Picks and Pans Review: Free-Lancing
James Blood Ulmer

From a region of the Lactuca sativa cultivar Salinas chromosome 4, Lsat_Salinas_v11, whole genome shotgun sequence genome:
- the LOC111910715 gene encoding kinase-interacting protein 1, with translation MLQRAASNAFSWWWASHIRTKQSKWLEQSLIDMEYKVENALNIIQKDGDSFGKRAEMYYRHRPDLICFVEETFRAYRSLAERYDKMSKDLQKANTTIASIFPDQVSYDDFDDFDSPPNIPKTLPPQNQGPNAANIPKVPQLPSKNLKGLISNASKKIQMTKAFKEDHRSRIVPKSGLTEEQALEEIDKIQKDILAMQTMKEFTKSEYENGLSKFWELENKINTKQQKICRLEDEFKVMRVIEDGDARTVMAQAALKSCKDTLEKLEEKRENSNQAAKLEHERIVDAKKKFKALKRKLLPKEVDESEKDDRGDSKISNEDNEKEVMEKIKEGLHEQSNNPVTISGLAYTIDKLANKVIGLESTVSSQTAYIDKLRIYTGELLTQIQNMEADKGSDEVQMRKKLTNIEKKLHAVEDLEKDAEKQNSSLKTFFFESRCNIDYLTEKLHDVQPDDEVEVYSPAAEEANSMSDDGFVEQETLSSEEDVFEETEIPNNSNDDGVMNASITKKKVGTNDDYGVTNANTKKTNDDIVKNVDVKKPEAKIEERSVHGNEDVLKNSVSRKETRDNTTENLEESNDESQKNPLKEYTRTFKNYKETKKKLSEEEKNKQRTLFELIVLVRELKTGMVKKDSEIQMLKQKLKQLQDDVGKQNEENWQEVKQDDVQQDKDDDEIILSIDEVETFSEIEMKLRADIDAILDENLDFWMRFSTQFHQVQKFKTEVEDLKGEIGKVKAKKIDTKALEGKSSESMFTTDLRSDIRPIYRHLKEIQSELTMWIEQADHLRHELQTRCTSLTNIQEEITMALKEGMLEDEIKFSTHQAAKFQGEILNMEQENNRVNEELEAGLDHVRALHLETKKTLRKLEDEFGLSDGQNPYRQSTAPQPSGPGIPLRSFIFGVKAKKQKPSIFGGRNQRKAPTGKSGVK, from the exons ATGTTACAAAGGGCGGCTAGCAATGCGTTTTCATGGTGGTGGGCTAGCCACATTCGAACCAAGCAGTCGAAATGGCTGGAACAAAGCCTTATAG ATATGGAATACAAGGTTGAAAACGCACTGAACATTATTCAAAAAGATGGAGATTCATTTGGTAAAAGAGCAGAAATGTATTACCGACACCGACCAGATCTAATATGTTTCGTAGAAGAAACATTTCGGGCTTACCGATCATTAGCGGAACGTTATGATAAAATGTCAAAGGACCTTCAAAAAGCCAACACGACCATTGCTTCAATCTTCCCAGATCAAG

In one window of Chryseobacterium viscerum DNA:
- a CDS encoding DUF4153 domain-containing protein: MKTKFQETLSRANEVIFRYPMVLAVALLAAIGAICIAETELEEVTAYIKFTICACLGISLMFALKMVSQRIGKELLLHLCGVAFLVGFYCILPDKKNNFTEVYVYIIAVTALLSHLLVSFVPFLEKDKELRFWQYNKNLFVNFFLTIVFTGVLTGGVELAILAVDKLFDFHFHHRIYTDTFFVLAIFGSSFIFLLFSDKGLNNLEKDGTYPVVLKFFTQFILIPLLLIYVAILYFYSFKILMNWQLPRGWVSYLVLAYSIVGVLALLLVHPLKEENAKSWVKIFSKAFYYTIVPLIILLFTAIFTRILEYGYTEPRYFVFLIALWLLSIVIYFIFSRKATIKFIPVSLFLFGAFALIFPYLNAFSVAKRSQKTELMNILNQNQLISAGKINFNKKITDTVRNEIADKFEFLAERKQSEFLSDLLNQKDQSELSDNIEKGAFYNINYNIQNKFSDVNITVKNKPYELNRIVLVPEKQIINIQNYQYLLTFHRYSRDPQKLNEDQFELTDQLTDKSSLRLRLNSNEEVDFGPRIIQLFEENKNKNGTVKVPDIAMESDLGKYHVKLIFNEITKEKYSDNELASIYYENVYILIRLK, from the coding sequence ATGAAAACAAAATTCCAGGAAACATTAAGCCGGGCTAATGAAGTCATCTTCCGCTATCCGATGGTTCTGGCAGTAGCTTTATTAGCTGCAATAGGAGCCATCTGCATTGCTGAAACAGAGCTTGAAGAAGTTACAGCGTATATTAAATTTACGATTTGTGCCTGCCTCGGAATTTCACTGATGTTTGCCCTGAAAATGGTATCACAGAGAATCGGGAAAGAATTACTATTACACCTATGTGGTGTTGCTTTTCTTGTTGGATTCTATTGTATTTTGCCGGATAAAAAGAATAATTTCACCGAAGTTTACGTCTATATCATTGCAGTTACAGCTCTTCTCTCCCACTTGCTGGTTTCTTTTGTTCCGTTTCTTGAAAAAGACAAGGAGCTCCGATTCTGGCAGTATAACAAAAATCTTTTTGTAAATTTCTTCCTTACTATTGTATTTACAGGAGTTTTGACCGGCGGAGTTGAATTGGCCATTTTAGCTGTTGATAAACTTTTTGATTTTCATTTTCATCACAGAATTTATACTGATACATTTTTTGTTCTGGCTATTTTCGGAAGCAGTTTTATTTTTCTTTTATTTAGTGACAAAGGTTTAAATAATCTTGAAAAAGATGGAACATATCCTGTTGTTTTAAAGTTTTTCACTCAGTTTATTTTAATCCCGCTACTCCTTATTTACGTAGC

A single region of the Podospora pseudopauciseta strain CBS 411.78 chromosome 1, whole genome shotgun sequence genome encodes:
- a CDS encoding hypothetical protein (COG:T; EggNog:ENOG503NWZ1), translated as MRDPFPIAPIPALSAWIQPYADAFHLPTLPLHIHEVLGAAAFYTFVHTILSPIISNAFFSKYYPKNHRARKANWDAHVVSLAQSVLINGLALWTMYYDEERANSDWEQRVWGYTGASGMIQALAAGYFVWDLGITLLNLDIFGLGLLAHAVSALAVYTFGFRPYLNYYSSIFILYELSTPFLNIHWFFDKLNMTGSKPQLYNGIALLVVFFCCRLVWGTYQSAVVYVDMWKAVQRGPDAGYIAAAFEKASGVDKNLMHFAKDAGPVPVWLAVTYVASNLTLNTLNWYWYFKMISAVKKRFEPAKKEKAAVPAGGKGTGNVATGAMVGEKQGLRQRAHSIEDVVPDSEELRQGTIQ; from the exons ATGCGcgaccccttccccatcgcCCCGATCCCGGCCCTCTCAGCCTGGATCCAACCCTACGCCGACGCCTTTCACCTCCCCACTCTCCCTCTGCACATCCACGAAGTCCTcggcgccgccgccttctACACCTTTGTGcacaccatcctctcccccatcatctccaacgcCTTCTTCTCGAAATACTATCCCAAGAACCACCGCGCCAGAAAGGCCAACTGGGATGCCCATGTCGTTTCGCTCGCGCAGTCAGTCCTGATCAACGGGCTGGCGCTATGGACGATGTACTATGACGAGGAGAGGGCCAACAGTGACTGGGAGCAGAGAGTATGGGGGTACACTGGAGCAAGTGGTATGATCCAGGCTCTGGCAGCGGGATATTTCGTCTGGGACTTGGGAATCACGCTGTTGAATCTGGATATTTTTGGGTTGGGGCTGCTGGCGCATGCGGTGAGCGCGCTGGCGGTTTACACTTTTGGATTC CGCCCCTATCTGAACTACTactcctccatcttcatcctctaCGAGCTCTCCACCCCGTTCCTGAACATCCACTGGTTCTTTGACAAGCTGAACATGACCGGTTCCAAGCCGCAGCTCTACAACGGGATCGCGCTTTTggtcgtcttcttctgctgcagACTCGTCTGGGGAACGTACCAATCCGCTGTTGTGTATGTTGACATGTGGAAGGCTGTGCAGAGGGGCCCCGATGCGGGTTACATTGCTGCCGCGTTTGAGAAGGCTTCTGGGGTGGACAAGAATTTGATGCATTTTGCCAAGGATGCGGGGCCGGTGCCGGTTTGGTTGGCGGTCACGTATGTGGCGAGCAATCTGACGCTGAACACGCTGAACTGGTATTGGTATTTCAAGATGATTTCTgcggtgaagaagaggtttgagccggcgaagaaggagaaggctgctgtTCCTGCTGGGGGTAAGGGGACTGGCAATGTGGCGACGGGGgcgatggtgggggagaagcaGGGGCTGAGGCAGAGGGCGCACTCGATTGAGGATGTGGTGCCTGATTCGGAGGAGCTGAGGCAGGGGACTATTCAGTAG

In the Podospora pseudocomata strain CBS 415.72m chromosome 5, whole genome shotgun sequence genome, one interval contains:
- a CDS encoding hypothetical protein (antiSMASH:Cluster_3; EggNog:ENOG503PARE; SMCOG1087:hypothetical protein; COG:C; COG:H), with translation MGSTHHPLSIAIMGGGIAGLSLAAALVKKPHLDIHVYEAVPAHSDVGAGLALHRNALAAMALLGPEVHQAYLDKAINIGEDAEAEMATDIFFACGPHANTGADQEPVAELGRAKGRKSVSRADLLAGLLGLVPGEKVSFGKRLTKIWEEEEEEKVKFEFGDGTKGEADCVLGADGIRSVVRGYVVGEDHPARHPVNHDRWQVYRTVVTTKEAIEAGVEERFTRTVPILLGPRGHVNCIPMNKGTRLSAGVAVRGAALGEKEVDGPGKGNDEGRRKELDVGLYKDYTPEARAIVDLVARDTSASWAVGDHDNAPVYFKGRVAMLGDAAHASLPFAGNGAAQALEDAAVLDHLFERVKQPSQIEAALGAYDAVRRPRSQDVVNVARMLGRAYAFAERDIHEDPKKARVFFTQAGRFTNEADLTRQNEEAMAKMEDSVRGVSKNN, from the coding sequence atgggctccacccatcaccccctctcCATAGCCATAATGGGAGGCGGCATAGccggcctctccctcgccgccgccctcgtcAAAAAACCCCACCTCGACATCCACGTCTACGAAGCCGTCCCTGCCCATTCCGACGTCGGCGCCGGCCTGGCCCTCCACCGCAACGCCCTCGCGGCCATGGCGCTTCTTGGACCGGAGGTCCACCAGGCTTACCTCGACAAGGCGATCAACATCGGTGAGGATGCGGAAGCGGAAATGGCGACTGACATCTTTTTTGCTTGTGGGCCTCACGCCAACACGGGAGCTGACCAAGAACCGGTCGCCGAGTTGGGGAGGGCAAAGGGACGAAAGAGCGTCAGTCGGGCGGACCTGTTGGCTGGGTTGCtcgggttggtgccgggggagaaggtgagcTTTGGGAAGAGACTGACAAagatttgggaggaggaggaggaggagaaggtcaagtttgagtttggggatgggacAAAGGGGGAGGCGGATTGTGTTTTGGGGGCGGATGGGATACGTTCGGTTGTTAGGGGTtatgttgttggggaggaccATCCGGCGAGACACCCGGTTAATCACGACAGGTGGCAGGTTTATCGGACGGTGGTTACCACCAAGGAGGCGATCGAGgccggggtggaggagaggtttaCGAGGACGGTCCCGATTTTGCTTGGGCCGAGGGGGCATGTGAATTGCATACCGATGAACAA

Guitarist Ulmer is the world's leading exponent of "harmolodic" music, a system devised by freejazz pioneer Ornette Coleman to replace and transcend the key changes and chord structures of conventional music. How harmolodics works, few people other than Ulmer and Coleman claim to understand. But that it does work, Ulmer stunningly demonstrates with this album. As Ulmer plays it, harmolodics is a true pop music for the '80s, combining with power and complexity the poetics of jazz improvisation and the visceral imperatives of funk. This is the "fusion" music long sought by many musicians. But Blood, as friends and fans call him, pulls it off with a warmth, humor and joyfulness usually lacking in the form's repellent cascades of heartless technical precision. After three records for tiny, hard-to-find labels, the 39-year-old South Carolinian's debut on Columbia is the persuasive and danceable statement his supporters have been hoping for. He sings on three of the 10 cuts, and the voice brings to mind Jimi Hendrix. For that matter, so does the playing.
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